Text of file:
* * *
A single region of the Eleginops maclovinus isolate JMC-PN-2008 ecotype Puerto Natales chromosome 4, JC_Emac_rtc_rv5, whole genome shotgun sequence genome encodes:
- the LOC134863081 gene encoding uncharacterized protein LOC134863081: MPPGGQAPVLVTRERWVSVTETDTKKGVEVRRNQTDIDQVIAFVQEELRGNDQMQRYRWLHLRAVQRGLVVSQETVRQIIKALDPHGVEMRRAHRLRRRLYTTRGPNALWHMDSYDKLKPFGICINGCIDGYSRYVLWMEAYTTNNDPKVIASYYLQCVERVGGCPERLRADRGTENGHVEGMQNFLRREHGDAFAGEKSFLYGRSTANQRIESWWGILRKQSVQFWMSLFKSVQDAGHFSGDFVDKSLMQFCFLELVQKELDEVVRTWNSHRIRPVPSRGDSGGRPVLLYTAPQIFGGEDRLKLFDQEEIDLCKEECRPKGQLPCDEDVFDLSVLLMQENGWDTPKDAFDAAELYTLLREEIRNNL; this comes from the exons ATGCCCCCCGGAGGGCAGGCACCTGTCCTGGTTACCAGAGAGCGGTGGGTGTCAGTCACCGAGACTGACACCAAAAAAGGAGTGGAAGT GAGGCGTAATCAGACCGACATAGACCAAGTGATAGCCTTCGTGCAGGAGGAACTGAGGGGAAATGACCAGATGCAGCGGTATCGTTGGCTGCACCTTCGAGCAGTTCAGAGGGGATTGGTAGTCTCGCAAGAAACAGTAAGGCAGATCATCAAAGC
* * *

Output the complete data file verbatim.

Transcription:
A single region of the Eleginops maclovinus isolate JMC-PN-2008 ecotype Puerto Natales chromosome 4, JC_Emac_rtc_rv5, whole genome shotgun sequence genome encodes:
- the LOC134863081 gene encoding uncharacterized protein LOC134863081: MPPGGQAPVLVTRERWVSVTETDTKKGVEVRRNQTDIDQVIAFVQEELRGNDQMQRYRWLHLRAVQRGLVVSQETVRQIIKALDPHGVEMRRAHRLRRRLYTTRGPNALWHMDSYDKLKPFGICINGCIDGYSRYVLWMEAYTTNNDPKVIASYYLQCVERVGGCPERLRADRGTENGHVEGMQNFLRREHGDAFAGEKSFLYGRSTANQRIESWWGILRKQSVQFWMSLFKSVQDAGHFSGDFVDKSLMQFCFLELVQKELDEVVRTWNSHRIRPVPSRGDSGGRPVLLYTAPQIFGGEDRLKLFDQEEIDLCKEECRPKGQLPCDEDVFDLSVLLMQENGWDTPKDAFDAAELYTLLREEIRNNL; this comes from the exons ATGCCCCCCGGAGGGCAGGCACCTGTCCTGGTTACCAGAGAGCGGTGGGTGTCAGTCACCGAGACTGACACCAAAAAAGGAGTGGAAGT GAGGCGTAATCAGACCGACATAGACCAAGTGATAGCCTTCGTGCAGGAGGAACTGAGGGGAAATGACCAGATGCAGCGGTATCGTTGGCTGCACCTTCGAGCAGTTCAGAGGGGATTGGTAGTCTCGCAAGAAACAGTAAGGCAGATCATCAAAGC